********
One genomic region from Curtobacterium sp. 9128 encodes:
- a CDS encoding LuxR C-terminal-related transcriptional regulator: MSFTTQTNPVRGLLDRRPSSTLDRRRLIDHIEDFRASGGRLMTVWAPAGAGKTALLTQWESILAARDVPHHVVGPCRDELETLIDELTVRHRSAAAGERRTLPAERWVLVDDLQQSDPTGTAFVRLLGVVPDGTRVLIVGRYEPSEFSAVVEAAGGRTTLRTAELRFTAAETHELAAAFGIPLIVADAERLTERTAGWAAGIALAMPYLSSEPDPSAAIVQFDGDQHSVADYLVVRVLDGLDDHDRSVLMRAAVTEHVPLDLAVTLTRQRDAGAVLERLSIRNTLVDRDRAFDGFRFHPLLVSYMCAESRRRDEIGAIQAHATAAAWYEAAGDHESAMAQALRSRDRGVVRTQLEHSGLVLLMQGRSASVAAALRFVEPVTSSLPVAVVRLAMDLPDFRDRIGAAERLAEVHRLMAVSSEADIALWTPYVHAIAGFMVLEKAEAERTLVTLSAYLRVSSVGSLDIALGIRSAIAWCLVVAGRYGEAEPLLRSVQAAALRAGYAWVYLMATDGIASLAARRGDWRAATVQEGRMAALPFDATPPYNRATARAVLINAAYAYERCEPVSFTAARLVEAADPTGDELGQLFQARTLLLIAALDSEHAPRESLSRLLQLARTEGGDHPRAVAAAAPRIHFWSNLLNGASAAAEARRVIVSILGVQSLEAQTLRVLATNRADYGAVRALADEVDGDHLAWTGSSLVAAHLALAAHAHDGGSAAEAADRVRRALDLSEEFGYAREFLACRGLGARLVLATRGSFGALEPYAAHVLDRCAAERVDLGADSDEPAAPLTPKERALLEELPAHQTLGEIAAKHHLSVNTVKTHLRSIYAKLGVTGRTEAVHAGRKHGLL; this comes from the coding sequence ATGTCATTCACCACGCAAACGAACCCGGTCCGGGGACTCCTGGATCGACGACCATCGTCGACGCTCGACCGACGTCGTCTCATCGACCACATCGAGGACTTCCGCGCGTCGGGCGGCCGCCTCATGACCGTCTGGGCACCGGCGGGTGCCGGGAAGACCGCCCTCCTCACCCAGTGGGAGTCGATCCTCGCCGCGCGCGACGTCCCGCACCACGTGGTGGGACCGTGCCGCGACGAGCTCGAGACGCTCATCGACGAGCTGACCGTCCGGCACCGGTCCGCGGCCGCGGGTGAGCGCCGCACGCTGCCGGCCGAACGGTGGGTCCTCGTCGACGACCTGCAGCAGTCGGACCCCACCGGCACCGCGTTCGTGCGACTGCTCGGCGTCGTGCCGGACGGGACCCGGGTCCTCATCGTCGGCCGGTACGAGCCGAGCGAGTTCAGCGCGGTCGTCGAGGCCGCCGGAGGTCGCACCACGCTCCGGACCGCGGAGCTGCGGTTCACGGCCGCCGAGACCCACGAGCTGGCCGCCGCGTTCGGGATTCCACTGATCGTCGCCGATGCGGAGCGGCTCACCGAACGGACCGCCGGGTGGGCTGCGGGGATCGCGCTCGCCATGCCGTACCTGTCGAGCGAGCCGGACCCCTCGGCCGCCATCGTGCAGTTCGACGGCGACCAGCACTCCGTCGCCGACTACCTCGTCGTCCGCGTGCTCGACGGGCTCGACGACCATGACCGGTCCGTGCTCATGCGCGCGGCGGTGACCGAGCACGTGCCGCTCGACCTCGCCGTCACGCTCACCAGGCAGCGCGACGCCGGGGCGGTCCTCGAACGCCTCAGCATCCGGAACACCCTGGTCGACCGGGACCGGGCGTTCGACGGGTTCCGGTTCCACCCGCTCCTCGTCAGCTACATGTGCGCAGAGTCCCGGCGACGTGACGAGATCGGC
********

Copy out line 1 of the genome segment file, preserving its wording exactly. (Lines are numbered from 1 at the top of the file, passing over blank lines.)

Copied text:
One genomic region from Curtobacterium sp. 9128 encodes: